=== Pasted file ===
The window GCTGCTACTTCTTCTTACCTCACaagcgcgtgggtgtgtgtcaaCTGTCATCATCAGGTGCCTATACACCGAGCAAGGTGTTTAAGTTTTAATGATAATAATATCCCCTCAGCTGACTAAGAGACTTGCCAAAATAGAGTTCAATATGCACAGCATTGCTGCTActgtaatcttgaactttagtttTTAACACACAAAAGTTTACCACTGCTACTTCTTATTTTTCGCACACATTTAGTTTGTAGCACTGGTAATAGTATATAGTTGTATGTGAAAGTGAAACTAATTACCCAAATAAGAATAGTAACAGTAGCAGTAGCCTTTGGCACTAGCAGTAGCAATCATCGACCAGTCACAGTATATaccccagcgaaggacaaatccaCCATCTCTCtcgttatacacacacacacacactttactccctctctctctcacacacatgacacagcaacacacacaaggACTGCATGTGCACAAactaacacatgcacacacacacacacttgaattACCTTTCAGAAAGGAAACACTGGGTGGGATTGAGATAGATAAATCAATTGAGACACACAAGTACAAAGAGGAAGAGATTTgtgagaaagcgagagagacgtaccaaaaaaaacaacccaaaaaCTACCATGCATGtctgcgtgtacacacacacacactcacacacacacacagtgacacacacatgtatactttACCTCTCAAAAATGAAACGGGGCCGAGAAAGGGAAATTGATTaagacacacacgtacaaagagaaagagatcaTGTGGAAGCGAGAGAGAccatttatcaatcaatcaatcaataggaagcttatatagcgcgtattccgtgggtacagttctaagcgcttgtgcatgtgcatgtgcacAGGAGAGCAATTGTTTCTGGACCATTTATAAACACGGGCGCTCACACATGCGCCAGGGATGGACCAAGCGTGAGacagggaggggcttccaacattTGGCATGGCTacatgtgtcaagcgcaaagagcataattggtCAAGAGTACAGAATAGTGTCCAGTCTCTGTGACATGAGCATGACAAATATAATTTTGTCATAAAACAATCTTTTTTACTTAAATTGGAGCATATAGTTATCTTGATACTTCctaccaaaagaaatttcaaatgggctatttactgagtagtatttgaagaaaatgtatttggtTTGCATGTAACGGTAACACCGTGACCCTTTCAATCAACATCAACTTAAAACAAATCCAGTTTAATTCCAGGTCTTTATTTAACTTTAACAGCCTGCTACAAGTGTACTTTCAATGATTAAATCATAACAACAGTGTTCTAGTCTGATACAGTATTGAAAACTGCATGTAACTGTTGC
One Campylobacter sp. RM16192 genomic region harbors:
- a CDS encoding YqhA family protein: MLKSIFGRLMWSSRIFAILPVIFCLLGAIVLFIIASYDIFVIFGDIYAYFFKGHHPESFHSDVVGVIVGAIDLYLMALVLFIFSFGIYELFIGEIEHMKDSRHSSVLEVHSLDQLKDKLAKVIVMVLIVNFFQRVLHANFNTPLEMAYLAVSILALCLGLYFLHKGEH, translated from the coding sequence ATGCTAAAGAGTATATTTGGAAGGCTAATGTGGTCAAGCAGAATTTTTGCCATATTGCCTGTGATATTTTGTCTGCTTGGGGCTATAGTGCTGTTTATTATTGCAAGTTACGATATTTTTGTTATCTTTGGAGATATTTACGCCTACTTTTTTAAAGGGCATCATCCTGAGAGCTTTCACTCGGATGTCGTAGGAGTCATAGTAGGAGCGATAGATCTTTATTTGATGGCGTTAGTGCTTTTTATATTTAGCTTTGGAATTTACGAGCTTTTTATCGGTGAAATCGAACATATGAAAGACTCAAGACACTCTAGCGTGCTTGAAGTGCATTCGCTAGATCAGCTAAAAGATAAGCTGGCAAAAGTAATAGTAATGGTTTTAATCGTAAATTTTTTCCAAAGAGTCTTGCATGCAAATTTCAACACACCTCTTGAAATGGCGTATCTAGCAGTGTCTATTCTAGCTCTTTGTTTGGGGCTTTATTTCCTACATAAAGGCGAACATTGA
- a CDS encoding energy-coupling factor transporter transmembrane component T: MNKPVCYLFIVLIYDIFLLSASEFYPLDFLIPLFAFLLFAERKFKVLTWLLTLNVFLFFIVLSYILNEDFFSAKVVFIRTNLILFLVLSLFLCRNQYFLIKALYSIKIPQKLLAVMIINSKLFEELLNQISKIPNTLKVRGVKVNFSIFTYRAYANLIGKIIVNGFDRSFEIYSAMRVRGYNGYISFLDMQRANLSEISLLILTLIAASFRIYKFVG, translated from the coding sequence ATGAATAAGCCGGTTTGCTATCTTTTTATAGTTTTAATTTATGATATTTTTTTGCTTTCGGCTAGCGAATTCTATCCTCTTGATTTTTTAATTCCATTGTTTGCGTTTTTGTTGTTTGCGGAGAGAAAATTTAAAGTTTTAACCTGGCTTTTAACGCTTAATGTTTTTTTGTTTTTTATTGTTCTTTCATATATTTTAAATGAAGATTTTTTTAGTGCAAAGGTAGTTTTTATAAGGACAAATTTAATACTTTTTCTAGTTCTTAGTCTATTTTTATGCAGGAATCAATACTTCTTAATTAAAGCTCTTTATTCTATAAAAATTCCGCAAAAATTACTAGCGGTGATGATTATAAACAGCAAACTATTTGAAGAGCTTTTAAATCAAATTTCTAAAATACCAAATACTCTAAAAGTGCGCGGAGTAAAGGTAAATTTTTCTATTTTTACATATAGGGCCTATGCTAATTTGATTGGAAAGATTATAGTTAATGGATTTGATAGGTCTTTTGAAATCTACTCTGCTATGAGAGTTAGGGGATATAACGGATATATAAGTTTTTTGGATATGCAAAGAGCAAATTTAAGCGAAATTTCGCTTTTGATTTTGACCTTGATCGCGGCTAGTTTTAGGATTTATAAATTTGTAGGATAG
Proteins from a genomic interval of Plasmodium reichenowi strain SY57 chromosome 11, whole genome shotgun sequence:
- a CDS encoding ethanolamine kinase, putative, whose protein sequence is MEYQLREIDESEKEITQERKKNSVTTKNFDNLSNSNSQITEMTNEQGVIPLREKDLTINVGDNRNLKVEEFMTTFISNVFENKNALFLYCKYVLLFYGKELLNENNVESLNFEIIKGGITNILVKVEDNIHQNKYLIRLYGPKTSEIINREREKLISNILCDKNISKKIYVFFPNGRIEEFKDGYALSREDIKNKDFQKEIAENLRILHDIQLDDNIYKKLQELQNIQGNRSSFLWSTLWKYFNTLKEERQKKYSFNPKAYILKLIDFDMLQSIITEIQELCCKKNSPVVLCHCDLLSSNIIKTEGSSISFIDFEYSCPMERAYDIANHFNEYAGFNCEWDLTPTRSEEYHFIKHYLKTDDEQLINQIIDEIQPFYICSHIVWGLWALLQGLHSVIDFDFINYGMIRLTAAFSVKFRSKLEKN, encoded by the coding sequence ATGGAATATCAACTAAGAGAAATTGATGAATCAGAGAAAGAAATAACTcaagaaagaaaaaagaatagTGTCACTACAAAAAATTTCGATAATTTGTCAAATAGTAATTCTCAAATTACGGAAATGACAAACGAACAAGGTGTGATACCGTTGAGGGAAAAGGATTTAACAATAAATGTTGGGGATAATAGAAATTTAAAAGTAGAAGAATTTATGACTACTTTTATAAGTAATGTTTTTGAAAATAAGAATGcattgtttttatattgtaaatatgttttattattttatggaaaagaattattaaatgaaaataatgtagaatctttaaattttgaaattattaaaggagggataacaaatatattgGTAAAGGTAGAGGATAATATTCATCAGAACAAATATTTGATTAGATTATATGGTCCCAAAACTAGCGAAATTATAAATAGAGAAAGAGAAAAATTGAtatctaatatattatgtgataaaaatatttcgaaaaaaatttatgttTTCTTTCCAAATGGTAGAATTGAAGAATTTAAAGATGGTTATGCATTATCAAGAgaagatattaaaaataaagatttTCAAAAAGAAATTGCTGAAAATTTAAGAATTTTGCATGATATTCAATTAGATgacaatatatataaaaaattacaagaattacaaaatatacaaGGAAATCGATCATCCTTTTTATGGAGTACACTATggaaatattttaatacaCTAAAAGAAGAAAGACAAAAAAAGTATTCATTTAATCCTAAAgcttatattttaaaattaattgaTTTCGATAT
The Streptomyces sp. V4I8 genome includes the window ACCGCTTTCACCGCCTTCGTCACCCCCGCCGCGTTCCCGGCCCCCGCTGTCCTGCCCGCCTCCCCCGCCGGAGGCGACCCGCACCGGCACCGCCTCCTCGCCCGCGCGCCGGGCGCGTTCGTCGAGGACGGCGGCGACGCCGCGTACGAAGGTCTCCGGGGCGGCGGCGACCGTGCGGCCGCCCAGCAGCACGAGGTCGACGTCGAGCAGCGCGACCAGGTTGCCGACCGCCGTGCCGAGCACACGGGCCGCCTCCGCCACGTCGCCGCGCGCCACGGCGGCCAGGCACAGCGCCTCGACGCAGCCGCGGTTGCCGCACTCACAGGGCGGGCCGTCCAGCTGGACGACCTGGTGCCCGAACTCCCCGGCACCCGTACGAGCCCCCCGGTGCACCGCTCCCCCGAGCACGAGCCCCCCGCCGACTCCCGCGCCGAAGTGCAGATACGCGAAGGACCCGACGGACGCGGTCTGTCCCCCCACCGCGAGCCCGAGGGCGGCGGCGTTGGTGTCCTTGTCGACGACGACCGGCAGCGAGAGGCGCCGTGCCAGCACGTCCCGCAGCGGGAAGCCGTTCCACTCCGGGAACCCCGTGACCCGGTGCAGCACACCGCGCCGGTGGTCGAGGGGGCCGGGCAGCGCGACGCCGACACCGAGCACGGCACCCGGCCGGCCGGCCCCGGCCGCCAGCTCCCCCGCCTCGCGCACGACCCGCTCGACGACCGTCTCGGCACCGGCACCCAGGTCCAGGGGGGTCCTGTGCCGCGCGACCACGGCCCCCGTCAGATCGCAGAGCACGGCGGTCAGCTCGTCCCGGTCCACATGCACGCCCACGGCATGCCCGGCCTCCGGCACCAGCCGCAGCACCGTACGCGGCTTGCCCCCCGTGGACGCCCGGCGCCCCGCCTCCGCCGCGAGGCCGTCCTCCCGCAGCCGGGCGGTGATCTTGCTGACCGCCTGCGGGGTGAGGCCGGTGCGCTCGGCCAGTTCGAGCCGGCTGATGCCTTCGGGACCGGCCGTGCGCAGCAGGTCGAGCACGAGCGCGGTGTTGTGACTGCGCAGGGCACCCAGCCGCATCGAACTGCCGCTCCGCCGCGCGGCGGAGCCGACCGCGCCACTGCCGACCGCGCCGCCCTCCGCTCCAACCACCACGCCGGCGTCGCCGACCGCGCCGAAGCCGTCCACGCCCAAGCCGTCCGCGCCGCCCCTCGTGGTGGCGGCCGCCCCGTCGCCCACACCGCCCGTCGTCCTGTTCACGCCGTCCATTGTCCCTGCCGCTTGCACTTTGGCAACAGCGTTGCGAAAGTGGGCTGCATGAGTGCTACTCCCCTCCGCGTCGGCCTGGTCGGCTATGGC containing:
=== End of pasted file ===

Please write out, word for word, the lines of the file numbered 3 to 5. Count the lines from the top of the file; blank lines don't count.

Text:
- a CDS encoding YqhA family protein: MLKSIFGRLMWSSRIFAILPVIFCLLGAIVLFIIASYDIFVIFGDIYAYFFKGHHPESFHSDVVGVIVGAIDLYLMALVLFIFSFGIYELFIGEIEHMKDSRHSSVLEVHSLDQLKDKLAKVIVMVLIVNFFQRVLHANFNTPLEMAYLAVSILALCLGLYFLHKGEH, translated from the coding sequence ATGCTAAAGAGTATATTTGGAAGGCTAATGTGGTCAAGCAGAATTTTTGCCATATTGCCTGTGATATTTTGTCTGCTTGGGGCTATAGTGCTGTTTATTATTGCAAGTTACGATATTTTTGTTATCTTTGGAGATATTTACGCCTACTTTTTTAAAGGGCATCATCCTGAGAGCTTTCACTCGGATGTCGTAGGAGTCATAGTAGGAGCGATAGATCTTTATTTGATGGCGTTAGTGCTTTTTATATTTAGCTTTGGAATTTACGAGCTTTTTATCGGTGAAATCGAACATATGAAAGACTCAAGACACTCTAGCGTGCTTGAAGTGCATTCGCTAGATCAGCTAAAAGATAAGCTGGCAAAAGTAATAGTAATGGTTTTAATCGTAAATTTTTTCCAAAGAGTCTTGCATGCAAATTTCAACACACCTCTTGAAATGGCGTATCTAGCAGTGTCTATTCTAGCTCTTTGTTTGGGGCTTTATTTCCTACATAAAGGCGAACATTGA
- a CDS encoding energy-coupling factor transporter transmembrane component T: MNKPVCYLFIVLIYDIFLLSASEFYPLDFLIPLFAFLLFAERKFKVLTWLLTLNVFLFFIVLSYILNEDFFSAKVVFIRTNLILFLVLSLFLCRNQYFLIKALYSIKIPQKLLAVMIINSKLFEELLNQISKIPNTLKVRGVKVNFSIFTYRAYANLIGKIIVNGFDRSFEIYSAMRVRGYNGYISFLDMQRANLSEISLLILTLIAASFRIYKFVG, translated from the coding sequence ATGAATAAGCCGGTTTGCTATCTTTTTATAGTTTTAATTTATGATATTTTTTTGCTTTCGGCTAGCGAATTCTATCCTCTTGATTTTTTAATTCCATTGTTTGCGTTTTTGTTGTTTGCGGAGAGAAAATTTAAAGTTTTAACCTGGCTTTTAACGCTTAATGTTTTTTTGTTTTTTATTGTTCTTTCATATATTTTAAATGAAGATTTTTTTAGTGCAAAGGTAGTTTTTATAAGGACAAATTTAATACTTTTTCTAGTTCTTAGTCTATTTTTATGCAGGAATCAATACTTCTTAATTAAAGCTCTTTATTCTATAAAAATTCCGCAAAAATTACTAGCGGTGATGATTATAAACAGCAAACTATTTGAAGAGCTTTTAAATCAAATTTCTAAAATACCAAATACTCTAAAAGTGCGCGGAGTAAAGGTAAATTTTTCTATTTTTACATATAGGGCCTATGCTAATTTGATTGGAAAGATTATAGTTAATGGATTTGATAGGTCTTTTGAAATCTACTCTGCTATGAGAGTTAGGGGATATAACGGATATATAAGTTTTTTGGATATGCAAAGAGCAAATTTAAGCGAAATTTCGCTTTTGATTTTGACCTTGATCGCGGCTAGTTTTAGGATTTATAAATTTGTAGGATAG
Proteins from a genomic interval of Plasmodium reichenowi strain SY57 chromosome 11, whole genome shotgun sequence: